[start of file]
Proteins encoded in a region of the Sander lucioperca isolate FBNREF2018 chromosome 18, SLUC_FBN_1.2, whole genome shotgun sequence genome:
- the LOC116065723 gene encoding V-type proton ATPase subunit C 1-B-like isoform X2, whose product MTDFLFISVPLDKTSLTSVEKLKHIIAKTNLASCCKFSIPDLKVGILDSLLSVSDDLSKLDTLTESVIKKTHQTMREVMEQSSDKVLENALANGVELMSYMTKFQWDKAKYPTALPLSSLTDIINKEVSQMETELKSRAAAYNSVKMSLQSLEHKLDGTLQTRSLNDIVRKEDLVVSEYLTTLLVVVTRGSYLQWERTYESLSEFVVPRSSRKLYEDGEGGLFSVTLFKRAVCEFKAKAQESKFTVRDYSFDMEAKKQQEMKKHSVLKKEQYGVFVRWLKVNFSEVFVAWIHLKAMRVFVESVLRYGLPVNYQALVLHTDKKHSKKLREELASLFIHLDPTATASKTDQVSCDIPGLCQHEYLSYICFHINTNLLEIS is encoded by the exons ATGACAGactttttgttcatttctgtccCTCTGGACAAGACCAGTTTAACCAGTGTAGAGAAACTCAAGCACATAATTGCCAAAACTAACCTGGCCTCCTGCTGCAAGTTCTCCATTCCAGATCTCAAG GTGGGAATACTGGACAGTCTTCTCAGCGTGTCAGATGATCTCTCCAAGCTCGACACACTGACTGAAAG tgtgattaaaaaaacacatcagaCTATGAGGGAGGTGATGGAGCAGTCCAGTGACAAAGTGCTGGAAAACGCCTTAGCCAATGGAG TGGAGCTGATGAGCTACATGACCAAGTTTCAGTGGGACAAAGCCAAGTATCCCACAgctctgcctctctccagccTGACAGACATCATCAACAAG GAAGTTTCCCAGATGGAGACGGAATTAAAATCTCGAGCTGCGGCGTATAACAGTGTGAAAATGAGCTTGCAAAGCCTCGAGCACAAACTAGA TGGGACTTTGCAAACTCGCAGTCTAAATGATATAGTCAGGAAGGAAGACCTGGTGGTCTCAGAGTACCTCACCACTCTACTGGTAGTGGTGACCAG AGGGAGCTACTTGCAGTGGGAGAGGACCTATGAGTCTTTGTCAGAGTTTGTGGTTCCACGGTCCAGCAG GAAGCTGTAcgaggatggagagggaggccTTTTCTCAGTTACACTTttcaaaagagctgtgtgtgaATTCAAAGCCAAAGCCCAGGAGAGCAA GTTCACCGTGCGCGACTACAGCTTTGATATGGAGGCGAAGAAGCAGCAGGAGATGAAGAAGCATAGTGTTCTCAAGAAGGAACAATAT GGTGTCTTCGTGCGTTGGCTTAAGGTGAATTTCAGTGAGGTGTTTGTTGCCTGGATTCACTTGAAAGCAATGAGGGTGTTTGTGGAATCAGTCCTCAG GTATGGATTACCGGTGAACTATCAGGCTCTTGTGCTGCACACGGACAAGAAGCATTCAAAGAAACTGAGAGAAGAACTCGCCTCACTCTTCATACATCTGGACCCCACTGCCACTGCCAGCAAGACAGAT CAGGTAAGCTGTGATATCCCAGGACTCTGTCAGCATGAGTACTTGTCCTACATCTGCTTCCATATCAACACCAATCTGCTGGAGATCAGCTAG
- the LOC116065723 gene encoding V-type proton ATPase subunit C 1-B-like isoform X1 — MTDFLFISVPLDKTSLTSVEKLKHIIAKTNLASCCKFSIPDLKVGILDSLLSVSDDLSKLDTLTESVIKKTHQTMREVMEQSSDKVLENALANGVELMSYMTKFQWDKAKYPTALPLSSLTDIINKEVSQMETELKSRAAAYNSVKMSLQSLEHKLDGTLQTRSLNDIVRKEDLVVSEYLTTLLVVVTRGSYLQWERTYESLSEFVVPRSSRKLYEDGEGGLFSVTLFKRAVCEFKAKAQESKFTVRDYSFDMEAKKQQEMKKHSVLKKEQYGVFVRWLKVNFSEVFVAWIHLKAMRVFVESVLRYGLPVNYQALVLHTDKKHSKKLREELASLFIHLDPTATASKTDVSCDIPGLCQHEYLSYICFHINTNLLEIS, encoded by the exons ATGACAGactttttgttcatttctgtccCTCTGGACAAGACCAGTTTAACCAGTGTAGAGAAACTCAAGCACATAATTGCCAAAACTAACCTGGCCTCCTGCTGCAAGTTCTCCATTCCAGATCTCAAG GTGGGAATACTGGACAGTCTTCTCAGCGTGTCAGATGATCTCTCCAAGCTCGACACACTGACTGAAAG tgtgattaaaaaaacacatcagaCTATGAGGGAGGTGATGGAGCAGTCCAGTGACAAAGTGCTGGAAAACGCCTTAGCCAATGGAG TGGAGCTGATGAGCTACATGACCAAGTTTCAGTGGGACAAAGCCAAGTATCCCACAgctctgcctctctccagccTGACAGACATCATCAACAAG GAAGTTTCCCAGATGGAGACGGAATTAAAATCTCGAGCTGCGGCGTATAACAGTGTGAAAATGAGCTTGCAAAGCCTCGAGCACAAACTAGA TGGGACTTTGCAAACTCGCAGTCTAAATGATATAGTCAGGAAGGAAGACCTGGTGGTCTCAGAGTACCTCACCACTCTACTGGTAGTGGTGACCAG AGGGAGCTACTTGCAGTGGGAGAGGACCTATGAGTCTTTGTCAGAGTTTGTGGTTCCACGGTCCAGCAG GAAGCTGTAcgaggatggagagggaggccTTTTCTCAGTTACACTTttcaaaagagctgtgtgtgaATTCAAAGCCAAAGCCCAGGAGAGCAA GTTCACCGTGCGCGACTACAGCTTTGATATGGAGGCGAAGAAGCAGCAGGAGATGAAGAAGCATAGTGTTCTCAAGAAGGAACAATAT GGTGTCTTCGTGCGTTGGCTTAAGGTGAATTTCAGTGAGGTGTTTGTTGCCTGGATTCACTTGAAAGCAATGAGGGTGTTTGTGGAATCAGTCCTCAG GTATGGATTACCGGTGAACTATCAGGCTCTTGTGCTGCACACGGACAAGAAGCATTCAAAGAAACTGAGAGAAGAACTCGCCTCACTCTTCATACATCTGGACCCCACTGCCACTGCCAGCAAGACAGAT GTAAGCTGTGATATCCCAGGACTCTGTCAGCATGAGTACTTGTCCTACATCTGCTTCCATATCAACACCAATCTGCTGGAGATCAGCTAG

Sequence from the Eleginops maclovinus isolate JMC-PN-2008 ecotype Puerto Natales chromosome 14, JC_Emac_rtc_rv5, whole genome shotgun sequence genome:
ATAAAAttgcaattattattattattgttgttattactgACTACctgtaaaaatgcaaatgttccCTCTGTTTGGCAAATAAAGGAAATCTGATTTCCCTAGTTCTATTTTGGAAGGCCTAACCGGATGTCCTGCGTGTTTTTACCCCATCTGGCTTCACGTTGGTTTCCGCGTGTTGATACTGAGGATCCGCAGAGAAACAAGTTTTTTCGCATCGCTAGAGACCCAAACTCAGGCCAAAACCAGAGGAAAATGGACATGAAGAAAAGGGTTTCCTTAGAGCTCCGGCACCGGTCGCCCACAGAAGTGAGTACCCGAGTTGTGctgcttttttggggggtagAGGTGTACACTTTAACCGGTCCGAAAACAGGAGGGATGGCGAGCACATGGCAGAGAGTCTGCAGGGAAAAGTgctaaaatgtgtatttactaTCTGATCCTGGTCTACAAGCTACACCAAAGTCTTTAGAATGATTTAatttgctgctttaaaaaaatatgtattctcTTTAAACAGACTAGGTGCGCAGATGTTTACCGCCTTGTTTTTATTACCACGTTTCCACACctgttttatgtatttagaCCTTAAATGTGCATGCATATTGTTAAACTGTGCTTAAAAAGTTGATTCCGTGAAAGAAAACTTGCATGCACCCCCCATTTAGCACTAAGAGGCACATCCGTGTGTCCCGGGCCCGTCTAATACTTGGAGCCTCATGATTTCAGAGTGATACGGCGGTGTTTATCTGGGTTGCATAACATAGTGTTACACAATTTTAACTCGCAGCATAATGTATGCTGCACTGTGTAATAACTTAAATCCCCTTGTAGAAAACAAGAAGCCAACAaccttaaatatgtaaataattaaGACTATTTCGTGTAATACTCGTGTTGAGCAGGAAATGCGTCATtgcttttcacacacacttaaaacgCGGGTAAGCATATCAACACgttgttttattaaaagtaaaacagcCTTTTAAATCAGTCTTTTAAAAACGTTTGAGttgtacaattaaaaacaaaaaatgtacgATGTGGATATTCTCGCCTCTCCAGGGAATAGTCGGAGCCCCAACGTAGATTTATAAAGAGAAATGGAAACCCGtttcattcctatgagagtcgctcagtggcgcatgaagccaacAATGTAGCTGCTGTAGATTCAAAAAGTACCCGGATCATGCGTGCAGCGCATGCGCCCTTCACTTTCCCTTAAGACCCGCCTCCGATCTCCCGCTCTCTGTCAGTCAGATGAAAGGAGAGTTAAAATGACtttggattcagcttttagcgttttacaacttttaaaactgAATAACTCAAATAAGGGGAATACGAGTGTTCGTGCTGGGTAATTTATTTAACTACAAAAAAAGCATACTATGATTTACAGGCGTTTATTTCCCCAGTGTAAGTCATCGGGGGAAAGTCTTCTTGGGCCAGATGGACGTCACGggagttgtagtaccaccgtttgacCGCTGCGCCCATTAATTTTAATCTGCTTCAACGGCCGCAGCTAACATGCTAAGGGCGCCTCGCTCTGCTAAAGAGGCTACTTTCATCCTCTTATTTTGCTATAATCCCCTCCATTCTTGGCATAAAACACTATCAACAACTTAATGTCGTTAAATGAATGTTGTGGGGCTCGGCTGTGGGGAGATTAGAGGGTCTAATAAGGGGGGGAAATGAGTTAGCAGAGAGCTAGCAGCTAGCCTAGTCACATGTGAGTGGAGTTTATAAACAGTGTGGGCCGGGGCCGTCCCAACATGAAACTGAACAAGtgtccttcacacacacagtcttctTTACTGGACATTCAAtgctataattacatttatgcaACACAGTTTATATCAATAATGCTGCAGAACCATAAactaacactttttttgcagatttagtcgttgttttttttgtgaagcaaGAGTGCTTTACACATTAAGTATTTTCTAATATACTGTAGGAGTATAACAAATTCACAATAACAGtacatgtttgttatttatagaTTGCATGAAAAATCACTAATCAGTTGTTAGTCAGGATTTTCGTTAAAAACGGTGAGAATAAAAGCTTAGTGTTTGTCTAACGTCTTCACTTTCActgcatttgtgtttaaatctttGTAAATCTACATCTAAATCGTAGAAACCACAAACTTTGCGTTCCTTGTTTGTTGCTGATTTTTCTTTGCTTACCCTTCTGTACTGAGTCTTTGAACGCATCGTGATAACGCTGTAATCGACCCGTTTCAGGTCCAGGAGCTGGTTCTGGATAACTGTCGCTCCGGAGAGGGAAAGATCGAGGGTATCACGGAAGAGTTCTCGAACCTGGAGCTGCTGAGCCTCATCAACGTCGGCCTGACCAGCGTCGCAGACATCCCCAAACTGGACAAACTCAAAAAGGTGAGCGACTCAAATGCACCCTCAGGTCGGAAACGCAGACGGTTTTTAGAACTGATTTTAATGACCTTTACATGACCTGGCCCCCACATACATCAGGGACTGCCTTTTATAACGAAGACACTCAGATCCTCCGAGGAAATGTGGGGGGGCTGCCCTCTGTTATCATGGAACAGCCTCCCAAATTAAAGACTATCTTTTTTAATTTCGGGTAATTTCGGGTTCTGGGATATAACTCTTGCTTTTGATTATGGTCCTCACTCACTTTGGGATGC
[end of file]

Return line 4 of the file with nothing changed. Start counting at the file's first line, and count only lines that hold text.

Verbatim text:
Sequence from the Eleginops maclovinus isolate JMC-PN-2008 ecotype Puerto Natales chromosome 14, JC_Emac_rtc_rv5, whole genome shotgun sequence genome: